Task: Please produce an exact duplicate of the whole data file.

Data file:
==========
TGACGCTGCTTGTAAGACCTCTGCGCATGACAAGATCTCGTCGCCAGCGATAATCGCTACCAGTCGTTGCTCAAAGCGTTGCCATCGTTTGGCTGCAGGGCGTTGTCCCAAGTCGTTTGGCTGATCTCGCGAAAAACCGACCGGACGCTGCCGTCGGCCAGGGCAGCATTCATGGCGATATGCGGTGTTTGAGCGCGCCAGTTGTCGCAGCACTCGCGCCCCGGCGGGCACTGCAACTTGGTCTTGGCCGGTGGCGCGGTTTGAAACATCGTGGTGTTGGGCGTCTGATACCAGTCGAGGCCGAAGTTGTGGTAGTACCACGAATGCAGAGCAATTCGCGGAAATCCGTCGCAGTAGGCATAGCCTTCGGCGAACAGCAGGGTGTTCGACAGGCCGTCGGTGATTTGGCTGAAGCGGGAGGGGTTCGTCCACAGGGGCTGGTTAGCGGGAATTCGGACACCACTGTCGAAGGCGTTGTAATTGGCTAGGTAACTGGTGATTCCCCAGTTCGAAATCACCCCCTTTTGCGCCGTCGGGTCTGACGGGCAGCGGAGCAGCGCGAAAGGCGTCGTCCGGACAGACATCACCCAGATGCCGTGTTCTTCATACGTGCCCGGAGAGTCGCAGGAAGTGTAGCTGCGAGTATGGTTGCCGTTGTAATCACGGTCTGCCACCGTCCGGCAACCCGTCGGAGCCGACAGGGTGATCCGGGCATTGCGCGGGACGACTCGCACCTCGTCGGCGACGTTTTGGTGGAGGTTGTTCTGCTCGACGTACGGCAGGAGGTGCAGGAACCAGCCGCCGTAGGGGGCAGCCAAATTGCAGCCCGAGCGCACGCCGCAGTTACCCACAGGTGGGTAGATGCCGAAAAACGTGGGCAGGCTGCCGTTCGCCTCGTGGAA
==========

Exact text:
TGACGCTGCTTGTAAGACCTCTGCGCATGACAAGATCTCGTCGCCAGCGATAATCGCTACCAGTCGTTGCTCAAAGCGTTGCCATCGTTTGGCTGCAGGGCGTTGTCCCAAGTCGTTTGGCTGATCTCGCGAAAAACCGACCGGACGCTGCCGTCGGCCAGGGCAGCATTCATGGCGATATGCGGTGTTTGAGCGCGCCAGTTGTCGCAGCACTCGCGCCCCGGCGGGCACTGCAACTTGGTCTTGGCCGGTGGCGCGGTTTGAAACATCGTGGTGTTGGGCGTCTGATACCAGTCGAGGCCGAAGTTGTGGTAGTACCACGAATGCAGAGCAATTCGCGGAAATCCGTCGCAGTAGGCATAGCCTTCGGCGAACAGCAGGGTGTTCGACAGGCCGTCGGTGATTTGGCTGAAGCGGGAGGGGTTCGTCCACAGGGGCTGGTTAGCGGGAATTCGGACACCACTGTCGAAGGCGTTGTAATTGGCTAGGTAACTGGTGATTCCCCAGTTCGAAATCACCCCCTTTTGCGCCGTCGGGTCTGACGGGCAGCGGAGCAGCGCGAAAGGCGTCGTCCGGACAGACATCACCCAGATGCCGTGTTCTTCATACGTGCCCGGAGAGTCGCAGGAAGTGTAGCTGCGAGTATGGTTGCCGTTGTAATCACGGTCTGCCACCGTCCGGCAACCCGTCGGAGCCGACAGGGTGATCCGGGCATTGCGCGGGACGACTCGCACCTCGTCGGCGACGTTTTGGTGGAGGTTGTTCTGCTCGACGTACGGCAGGAGGTGCAGGAACCAGCCGCCGTAGGGGGCAGCCAAATTGCAGCCCGAGCGCACGCCGCAGTTACCCACAGGTGGGTAGATGCCGAAAAACGTGGGCAGGCTGCCGTTCGCCTCGTGGAA